A great example of this is in your career. There are a lot of ways to get ahead in an office environment, but there are certainly some paths that will help you more if, say, your company were to suddenly go under. Positive relationships will help. Self-improvement will help. Well-executed projects will help. What won’t help? Office political games. A “moat” around your job that made you hard to get rid of.

Focus on microgoals and short-term goals that make you better. No matter what happens in your life, self-improvement helps. Reduce your debt. Add to your education. Build strong relationships. These are the building blocks of many, many things you’ll want to do.

Re-evaluate regularly
People change over time. The goals they were once enthusiastic about begin to wane, and new directions begin to emerge.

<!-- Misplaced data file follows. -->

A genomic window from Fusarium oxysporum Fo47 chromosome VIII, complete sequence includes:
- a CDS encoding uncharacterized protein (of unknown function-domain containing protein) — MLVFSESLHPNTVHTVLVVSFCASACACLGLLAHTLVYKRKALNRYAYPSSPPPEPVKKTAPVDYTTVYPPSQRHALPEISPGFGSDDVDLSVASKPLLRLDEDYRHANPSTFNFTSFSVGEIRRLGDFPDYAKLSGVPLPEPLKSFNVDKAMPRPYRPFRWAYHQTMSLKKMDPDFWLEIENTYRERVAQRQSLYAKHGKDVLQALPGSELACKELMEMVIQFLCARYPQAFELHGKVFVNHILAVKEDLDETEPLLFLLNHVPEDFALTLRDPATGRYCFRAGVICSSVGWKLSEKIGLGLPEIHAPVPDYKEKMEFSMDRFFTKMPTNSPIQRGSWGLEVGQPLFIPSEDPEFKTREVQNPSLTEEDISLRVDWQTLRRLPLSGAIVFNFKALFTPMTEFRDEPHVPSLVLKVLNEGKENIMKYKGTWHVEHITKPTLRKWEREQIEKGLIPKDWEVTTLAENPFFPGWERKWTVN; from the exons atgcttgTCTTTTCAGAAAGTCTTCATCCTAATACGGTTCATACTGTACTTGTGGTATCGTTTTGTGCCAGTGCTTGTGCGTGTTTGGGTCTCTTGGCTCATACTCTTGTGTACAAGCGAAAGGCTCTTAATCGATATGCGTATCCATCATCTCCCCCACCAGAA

Stay on top of this. People sometimes keep pushing toward the goals that they held two or three years ago that no longer truly match what they care about now. This leads to frustration and often a reduction in the appreciation of where one’s life is going. I’ve seen many people who feel like they’re running on a “treadmill,” and that’s often the result of not stepping back and looking at their goals.

I do this every week, believe it or not, but I suggest doing it at least once a month. Pull out your list of long-term goals and what you’re doing to move toward those goals and ask yourself if you still want that goal. Is this still where you feel like you should be heading with your life?

It’s okay to say that it isn’t. In fact, it’s far better to recognize that as soon as possible so that you don’t keep channeling energy toward something you don’t really want any more.

You will always feel more motivated toward a long term goal if you’ve recently considered that goal and concluded that it is truly something you want.